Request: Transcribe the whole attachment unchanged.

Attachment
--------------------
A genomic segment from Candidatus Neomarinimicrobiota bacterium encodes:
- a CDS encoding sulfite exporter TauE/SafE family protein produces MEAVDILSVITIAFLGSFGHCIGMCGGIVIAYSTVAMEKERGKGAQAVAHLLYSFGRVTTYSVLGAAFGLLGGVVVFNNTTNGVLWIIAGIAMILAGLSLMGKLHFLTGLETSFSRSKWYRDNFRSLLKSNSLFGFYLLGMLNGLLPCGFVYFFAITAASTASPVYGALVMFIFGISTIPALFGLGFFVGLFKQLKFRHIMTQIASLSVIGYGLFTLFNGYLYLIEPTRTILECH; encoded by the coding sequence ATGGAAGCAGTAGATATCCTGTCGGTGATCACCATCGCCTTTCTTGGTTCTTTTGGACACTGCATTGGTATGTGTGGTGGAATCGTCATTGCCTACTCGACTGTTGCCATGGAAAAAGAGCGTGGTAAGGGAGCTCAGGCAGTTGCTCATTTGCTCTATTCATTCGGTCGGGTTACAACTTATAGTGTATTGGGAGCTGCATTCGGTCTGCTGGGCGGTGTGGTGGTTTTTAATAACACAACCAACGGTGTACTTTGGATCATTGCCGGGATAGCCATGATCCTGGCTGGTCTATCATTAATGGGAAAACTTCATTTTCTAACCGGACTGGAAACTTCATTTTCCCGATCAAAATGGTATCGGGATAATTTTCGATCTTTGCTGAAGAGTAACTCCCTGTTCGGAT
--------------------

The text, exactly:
A genomic segment from Candidatus Neomarinimicrobiota bacterium encodes:
- a CDS encoding sulfite exporter TauE/SafE family protein produces MEAVDILSVITIAFLGSFGHCIGMCGGIVIAYSTVAMEKERGKGAQAVAHLLYSFGRVTTYSVLGAAFGLLGGVVVFNNTTNGVLWIIAGIAMILAGLSLMGKLHFLTGLETSFSRSKWYRDNFRSLLKSNSLFGFYLLGMLNGLLPCGFVYFFAITAASTASPVYGALVMFIFGISTIPALFGLGFFVGLFKQLKFRHIMTQIASLSVIGYGLFTLFNGYLYLIEPTRTILECH; encoded by the coding sequence ATGGAAGCAGTAGATATCCTGTCGGTGATCACCATCGCCTTTCTTGGTTCTTTTGGACACTGCATTGGTATGTGTGGTGGAATCGTCATTGCCTACTCGACTGTTGCCATGGAAAAAGAGCGTGGTAAGGGAGCTCAGGCAGTTGCTCATTTGCTCTATTCATTCGGTCGGGTTACAACTTATAGTGTATTGGGAGCTGCATTCGGTCTGCTGGGCGGTGTGGTGGTTTTTAATAACACAACCAACGGTGTACTTTGGATCATTGCCGGGATAGCCATGATCCTGGCTGGTCTATCATTAATGGGAAAACTTCATTTTCTAACCGGACTGGAAACTTCATTTTCCCGATCAAAATGGTATCGGGATAATTTTCGATCTTTGCTGAAGAGTAACTCCCTGTTCGGAT